Technology, lean principles changing healthcare

Networking helps providers give better care to patients

 

Connie Rockstad, director of the nursing program at Whatcom Community College, stands in the nursing lab where students practice with high-tech mannequins.

 

As the merger of Madrona Medical Group and Peace-Health nears final approval by Madrona stockholders this month, the move raises questions about the way the medical industry is changing. What will the future of health care look like?

According to several local experts, the local medical landscape is evolving in more ways than just the merger. Some of these changes include increased patient care because of efficient networking technology, more awareness of the need for “lean” practices on the hospital floor, and more integrated education of nursing students coming fresh out of school.

When it comes to network connectivity, Whatcom County is already one of the most wired medical communities in the United States, said Lori Nichols, director of HInet, the private intranet that connects almost all of the health care providers in the county.

“Technology is finally starting to support people so they don’t have to do the data entry, but they still have the information available to them in a usable format and available to anyone else who is involved in their care,” Nichols said.

HInet started the electronic network in 1995 by distributing 105 computers to various medical practices. The network now has almost 2,900 computers in 115 locations around the county. On this network, health care providers have access to reference materials and lab results, and they can easily send and receive information to other offices.

“The hospital has a lot of medical reference materials online,” Nichols said. “They’ve got more things online than on the shelf.”

More importantly, approximately 30 percent of practices in Whatcom County have done away with paper records and are now using electronic medical records over the network. That’s higher than the national average.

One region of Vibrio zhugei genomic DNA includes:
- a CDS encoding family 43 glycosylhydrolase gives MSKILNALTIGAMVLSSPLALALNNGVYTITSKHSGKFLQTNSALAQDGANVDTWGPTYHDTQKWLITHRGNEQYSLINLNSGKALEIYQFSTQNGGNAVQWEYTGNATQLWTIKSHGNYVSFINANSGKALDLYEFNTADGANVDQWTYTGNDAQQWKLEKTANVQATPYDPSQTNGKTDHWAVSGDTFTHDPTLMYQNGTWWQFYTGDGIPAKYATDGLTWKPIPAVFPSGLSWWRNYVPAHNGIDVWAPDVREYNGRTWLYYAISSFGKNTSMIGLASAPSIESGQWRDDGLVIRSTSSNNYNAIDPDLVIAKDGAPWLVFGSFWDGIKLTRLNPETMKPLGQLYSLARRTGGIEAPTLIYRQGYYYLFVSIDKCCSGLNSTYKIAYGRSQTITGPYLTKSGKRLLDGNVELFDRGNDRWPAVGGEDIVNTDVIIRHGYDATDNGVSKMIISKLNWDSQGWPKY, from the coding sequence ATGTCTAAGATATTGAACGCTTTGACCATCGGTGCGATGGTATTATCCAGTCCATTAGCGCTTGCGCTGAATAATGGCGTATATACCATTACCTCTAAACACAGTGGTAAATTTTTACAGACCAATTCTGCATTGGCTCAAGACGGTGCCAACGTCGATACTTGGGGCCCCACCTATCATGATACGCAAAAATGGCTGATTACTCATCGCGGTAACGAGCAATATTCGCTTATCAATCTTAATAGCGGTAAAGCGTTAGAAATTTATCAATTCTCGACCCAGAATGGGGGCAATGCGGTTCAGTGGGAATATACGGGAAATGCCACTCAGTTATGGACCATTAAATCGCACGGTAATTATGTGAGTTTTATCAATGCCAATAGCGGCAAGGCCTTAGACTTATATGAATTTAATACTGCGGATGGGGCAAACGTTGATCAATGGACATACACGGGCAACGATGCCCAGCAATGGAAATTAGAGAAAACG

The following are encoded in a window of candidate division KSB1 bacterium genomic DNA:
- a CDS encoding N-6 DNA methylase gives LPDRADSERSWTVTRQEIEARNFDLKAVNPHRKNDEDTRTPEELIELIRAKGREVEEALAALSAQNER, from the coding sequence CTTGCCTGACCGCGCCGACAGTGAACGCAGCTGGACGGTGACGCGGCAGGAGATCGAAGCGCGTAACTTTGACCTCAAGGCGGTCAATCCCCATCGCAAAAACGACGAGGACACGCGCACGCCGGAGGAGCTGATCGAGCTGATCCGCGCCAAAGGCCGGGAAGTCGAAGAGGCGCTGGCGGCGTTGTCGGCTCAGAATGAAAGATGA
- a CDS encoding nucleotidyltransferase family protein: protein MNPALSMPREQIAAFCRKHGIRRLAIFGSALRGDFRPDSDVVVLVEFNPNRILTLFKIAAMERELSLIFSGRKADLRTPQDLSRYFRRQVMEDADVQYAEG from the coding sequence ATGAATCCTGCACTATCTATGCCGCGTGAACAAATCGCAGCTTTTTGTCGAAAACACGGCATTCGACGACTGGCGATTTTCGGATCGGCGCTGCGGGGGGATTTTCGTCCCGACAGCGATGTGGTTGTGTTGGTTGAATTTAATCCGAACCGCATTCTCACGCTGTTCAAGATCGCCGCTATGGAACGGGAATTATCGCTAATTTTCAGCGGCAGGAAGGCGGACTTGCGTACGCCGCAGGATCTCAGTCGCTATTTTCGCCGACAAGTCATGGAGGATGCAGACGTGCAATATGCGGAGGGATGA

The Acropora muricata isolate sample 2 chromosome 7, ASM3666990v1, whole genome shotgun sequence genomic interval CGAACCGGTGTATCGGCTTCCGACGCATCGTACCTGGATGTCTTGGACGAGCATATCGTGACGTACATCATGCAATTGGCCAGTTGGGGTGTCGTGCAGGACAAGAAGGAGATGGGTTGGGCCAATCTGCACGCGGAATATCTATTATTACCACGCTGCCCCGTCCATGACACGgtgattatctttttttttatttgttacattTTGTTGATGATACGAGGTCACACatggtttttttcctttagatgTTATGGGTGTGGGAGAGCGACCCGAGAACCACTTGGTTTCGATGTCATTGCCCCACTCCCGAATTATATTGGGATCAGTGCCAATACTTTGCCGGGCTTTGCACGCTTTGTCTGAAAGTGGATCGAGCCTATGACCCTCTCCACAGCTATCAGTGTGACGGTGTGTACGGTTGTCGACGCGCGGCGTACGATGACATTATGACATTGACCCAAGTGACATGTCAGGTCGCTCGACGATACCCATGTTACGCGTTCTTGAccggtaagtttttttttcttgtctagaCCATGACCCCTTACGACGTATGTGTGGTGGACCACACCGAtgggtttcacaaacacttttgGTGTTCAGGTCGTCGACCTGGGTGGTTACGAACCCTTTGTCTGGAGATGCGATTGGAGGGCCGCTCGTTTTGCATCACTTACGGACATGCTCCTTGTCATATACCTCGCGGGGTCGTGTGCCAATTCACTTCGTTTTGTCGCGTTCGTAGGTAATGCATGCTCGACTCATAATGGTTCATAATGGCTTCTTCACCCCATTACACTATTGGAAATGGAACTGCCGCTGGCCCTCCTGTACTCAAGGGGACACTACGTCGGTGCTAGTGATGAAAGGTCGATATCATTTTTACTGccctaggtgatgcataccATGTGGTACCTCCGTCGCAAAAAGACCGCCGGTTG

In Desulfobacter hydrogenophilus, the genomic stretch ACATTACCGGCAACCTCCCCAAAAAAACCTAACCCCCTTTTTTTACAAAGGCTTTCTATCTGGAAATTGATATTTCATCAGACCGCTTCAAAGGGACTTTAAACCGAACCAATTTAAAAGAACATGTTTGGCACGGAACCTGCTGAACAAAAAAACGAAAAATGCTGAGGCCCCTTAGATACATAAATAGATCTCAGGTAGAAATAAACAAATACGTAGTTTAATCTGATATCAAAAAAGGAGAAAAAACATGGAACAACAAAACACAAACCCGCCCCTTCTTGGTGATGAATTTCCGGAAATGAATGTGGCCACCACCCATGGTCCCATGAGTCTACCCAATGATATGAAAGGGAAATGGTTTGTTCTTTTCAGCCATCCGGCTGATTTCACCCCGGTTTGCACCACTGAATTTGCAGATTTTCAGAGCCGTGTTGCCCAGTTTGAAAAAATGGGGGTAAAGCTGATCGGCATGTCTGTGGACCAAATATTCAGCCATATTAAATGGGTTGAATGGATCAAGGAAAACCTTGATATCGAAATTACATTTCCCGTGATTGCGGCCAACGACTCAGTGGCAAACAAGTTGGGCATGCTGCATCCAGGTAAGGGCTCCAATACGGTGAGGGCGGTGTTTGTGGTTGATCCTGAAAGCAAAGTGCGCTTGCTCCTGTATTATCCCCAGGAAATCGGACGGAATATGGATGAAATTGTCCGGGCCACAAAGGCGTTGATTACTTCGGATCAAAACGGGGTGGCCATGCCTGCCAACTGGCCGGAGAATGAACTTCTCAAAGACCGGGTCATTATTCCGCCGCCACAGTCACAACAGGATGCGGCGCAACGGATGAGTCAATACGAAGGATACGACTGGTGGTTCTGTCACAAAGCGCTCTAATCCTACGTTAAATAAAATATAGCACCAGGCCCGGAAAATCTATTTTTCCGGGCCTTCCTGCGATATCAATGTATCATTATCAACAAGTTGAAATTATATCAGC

The HInet system is not just for health care providers, though. Patients in Whatcom County can now create a personal health record called a Shared Care Plan, which allows them to track everything from medical history to prescriptions to doctor’s appointments. This program rose out of a demand from patients for more participation in their own healthcare.

“Patients didn’t want just a view into the clinic system to see how things were going — they wanted their own record to be able to keep track of health information,” Nichols said.

HInet is looking into several different applications for this personal health record, one of which is standardized clipboard forms. Rather than sitting in the waiting room and filling out a stack of forms each time you visit a clinic, HInet would be able to take information from your record — insurance provider, allergies, emergency contacts — and put that onto a clipboard form that would be standard across multiple practices.

“This will print out just like the other forms that they use in their office,” Nichols said. “Then there’s less waiting time and it’s easy to update before you go to the practice.”

The hardest part about integrating new technologies is creating something that is easy to use and fits seamlessly into the current processes.

“Technology can have wonderful applications, but if it doesn’t fit with the work flow then it doesn’t get used,” Nichols said.

 

Applying lean principles

Finding new ways to apply technology to the medical system will certainly change things, but what if it’s the system that needs to change?